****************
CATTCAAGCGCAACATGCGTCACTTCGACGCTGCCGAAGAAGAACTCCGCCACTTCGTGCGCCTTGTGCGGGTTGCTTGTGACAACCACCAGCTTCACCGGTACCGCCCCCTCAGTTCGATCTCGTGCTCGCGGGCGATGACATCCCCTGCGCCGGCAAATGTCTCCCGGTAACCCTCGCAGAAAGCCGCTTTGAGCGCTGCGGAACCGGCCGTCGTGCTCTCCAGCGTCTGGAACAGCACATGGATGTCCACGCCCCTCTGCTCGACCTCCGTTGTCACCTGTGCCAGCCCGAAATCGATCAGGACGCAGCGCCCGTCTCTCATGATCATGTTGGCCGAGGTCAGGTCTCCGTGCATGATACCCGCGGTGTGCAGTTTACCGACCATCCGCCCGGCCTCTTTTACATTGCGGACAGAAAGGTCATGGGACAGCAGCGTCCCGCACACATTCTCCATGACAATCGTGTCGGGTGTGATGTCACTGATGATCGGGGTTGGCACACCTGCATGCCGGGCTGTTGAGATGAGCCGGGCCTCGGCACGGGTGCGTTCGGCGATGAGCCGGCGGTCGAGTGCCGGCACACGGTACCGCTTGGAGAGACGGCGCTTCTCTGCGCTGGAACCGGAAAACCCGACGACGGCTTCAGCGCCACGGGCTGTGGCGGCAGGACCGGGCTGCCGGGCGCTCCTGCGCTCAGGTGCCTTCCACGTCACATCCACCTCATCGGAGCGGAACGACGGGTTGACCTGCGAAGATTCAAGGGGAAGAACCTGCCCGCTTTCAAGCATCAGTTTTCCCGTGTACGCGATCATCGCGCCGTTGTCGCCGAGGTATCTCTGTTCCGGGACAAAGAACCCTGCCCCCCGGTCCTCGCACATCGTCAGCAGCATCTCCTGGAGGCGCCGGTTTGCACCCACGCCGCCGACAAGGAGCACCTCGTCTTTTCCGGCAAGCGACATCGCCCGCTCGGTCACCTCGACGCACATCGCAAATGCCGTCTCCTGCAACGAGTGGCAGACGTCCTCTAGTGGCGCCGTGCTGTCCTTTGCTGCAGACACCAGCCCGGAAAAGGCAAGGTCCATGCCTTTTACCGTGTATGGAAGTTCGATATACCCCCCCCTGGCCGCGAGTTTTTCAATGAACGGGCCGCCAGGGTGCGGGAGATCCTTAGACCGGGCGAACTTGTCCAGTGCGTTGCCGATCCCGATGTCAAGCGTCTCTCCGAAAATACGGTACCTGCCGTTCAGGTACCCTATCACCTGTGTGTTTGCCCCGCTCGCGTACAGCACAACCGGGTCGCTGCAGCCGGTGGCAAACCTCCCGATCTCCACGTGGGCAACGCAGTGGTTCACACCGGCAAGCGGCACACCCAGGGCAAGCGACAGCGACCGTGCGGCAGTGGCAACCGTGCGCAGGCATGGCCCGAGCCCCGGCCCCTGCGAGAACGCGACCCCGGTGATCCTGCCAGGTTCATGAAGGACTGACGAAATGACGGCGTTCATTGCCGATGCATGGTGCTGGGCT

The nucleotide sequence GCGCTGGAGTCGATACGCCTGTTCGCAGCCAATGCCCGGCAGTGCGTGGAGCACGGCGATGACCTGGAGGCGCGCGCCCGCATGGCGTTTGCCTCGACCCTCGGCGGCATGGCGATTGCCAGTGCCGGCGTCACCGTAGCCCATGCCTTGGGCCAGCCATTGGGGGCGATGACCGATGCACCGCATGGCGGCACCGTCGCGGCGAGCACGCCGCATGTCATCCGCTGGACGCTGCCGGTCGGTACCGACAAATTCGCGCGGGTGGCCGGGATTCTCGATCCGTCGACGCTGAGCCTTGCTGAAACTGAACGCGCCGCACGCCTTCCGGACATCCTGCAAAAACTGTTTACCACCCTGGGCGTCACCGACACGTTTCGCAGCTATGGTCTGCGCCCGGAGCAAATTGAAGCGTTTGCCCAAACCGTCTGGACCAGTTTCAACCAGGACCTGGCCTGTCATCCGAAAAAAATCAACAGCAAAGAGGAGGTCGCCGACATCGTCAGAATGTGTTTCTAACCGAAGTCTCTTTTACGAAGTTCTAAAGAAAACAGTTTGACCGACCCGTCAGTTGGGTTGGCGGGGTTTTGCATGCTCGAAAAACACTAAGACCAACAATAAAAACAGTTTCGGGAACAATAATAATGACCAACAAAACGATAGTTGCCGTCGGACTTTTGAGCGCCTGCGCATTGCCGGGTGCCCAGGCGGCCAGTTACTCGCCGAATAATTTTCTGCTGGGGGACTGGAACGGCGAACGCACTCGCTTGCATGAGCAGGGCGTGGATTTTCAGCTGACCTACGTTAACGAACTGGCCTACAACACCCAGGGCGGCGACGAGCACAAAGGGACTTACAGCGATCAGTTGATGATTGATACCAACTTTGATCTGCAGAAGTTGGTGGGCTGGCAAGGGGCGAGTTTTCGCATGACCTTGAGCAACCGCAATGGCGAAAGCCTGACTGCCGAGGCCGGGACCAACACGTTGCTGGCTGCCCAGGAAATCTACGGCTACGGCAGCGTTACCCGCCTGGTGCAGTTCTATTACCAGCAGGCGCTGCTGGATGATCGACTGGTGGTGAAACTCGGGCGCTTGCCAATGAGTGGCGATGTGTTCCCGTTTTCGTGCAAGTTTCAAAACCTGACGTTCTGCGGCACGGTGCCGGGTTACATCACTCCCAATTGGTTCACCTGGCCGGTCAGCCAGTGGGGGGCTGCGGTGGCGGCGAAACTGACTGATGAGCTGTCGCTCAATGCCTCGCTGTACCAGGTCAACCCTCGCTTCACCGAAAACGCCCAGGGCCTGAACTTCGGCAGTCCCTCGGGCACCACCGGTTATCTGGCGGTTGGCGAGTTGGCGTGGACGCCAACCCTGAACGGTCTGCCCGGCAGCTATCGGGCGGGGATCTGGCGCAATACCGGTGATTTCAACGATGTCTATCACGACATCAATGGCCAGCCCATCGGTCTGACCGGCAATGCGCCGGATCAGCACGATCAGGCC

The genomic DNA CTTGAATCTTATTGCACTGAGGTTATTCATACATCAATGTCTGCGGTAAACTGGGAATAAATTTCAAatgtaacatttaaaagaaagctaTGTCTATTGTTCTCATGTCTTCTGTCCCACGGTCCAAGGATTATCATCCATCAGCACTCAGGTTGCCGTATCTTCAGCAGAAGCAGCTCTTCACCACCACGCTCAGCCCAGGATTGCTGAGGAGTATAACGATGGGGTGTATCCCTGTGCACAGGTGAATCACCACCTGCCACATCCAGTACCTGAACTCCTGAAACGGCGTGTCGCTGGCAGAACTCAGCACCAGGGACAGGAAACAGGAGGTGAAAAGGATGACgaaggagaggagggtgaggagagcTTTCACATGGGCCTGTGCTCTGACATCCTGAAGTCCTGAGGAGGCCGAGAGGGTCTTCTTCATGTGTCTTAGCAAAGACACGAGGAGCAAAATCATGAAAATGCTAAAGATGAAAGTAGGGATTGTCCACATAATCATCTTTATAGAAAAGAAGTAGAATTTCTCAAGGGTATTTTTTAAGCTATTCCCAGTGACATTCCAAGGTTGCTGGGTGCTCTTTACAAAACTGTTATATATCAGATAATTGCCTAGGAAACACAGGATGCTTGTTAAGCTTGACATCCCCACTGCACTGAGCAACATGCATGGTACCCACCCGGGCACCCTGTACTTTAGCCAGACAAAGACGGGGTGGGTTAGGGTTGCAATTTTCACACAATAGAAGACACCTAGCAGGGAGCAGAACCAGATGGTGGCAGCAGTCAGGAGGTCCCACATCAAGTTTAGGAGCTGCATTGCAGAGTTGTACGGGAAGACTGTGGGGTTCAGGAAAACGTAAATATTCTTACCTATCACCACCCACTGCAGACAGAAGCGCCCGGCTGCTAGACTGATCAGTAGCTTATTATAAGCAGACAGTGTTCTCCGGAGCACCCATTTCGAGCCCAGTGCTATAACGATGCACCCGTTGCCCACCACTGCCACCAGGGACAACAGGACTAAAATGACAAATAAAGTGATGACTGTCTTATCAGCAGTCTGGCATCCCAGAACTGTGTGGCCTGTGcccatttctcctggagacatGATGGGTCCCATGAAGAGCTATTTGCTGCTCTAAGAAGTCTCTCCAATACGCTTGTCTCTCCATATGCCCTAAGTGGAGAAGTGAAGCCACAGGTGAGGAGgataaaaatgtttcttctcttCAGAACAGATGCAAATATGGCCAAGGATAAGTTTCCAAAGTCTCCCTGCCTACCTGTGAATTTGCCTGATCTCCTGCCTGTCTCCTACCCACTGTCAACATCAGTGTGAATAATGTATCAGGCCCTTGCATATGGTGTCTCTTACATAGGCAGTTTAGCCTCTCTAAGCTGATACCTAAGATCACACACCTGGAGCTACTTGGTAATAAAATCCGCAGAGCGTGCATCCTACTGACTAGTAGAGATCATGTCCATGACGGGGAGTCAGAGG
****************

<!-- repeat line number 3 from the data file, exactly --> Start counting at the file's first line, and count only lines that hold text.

The genomic DNA CTTGAATCTTATTGCACTGAGGTTATTCATACATCAATGTCTGCGGTAAACTGGGAATAAATTTCAAatgtaacatttaaaagaaagctaTGTCTATTGTTCTCATGTCTTCTGTCCCACGGTCCAAGGATTATCATCCATCAGCACTCAGGTTGCCGTATCTTCAGCAGAAGCAGCTCTTCACCACCACGCTCAGCCCAGGATTGCTGAGGAGTATAACGATGGGGTGTATCCCTGTGCACAGGTGAATCACCACCTGCCACATCCAGTACCTGAACTCCTGAAACGGCGTGTCGCTGGCAGAACTCAGCACCAGGGACAGGAAACAGGAGGTGAAAAGGATGACgaaggagaggagggtgaggagagcTTTCACATGGGCCTGTGCTCTGACATCCTGAAGTCCTGAGGAGGCCGAGAGGGTCTTCTTCATGTGTCTTAGCAAAGACACGAGGAGCAAAATCATGAAAATGCTAAAGATGAAAGTAGGGATTGTCCACATAATCATCTTTATAGAAAAGAAGTAGAATTTCTCAAGGGTATTTTTTAAGCTATTCCCAGTGACATTCCAAGGTTGCTGGGTGCTCTTTACAAAACTGTTATATATCAGATAATTGCCTAGGAAACACAGGATGCTTGTTAAGCTTGACATCCCCACTGCACTGAGCAACATGCATGGTACCCACCCGGGCACCCTGTACTTTAGCCAGACAAAGACGGGGTGGGTTAGGGTTGCAATTTTCACACAATAGAAGACACCTAGCAGGGAGCAGAACCAGATGGTGGCAGCAGTCAGGAGGTCCCACATCAAGTTTAGGAGCTGCATTGCAGAGTTGTACGGGAAGACTGTGGGGTTCAGGAAAACGTAAATATTCTTACCTATCACCACCCACTGCAGACAGAAGCGCCCGGCTGCTAGACTGATCAGTAGCTTATTATAAGCAGACAGTGTTCTCCGGAGCACCCATTTCGAGCCCAGTGCTATAACGATGCACCCGTTGCCCACCACTGCCACCAGGGACAACAGGACTAAAATGACAAATAAAGTGATGACTGTCTTATCAGCAGTCTGGCATCCCAGAACTGTGTGGCCTGTGcccatttctcctggagacatGATGGGTCCCATGAAGAGCTATTTGCTGCTCTAAGAAGTCTCTCCAATACGCTTGTCTCTCCATATGCCCTAAGTGGAGAAGTGAAGCCACAGGTGAGGAGgataaaaatgtttcttctcttCAGAACAGATGCAAATATGGCCAAGGATAAGTTTCCAAAGTCTCCCTGCCTACCTGTGAATTTGCCTGATCTCCTGCCTGTCTCCTACCCACTGTCAACATCAGTGTGAATAATGTATCAGGCCCTTGCATATGGTGTCTCTTACATAGGCAGTTTAGCCTCTCTAAGCTGATACCTAAGATCACACACCTGGAGCTACTTGGTAATAAAATCCGCAGAGCGTGCATCCTACTGACTAGTAGAGATCATGTCCATGACGGGGAGTCAGAGG